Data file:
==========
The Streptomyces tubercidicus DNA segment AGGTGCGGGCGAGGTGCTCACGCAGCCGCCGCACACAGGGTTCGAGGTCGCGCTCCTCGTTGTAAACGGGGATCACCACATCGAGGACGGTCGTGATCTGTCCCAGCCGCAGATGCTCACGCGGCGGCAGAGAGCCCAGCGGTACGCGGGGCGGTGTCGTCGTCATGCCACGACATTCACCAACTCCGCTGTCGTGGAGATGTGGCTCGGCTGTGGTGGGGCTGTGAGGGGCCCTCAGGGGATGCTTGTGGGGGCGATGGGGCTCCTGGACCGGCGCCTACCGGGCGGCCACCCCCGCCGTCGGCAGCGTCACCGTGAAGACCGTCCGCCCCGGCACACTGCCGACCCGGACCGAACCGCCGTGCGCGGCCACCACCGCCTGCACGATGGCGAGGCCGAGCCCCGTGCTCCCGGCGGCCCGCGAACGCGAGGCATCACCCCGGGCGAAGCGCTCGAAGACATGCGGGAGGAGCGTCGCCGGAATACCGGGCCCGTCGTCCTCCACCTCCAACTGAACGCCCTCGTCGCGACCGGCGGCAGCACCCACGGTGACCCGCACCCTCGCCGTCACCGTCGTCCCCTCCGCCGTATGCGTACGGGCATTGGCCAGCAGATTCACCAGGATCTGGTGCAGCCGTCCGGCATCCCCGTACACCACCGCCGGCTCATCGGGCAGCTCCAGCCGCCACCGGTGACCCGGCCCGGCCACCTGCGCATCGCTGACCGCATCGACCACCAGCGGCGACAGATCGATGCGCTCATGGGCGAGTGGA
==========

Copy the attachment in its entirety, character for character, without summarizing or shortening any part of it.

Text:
The Streptomyces tubercidicus DNA segment AGGTGCGGGCGAGGTGCTCACGCAGCCGCCGCACACAGGGTTCGAGGTCGCGCTCCTCGTTGTAAACGGGGATCACCACATCGAGGACGGTCGTGATCTGTCCCAGCCGCAGATGCTCACGCGGCGGCAGAGAGCCCAGCGGTACGCGGGGCGGTGTCGTCGTCATGCCACGACATTCACCAACTCCGCTGTCGTGGAGATGTGGCTCGGCTGTGGTGGGGCTGTGAGGGGCCCTCAGGGGATGCTTGTGGGGGCGATGGGGCTCCTGGACCGGCGCCTACCGGGCGGCCACCCCCGCCGTCGGCAGCGTCACCGTGAAGACCGTCCGCCCCGGCACACTGCCGACCCGGACCGAACCGCCGTGCGCGGCCACCACCGCCTGCACGATGGCGAGGCCGAGCCCCGTGCTCCCGGCGGCCCGCGAACGCGAGGCATCACCCCGGGCGAAGCGCTCGAAGACATGCGGGAGGAGCGTCGCCGGAATACCGGGCCCGTCGTCCTCCACCTCCAACTGAACGCCCTCGTCGCGACCGGCGGCAGCACCCACGGTGACCCGCACCCTCGCCGTCACCGTCGTCCCCTCCGCCGTATGCGTACGGGCATTGGCCAGCAGATTCACCAGGATCTGGTGCAGCCGTCCGGCATCCCCGTACACCACCGCCGGCTCATCGGGCAGCTCCAGCCGCCACCGGTGACCCGGCCCGGCCACCTGCGCATCGCTGACCGCATCGACCACCAGCGGCGACAGATCGATGCGCTCATGGGCGAGTGGA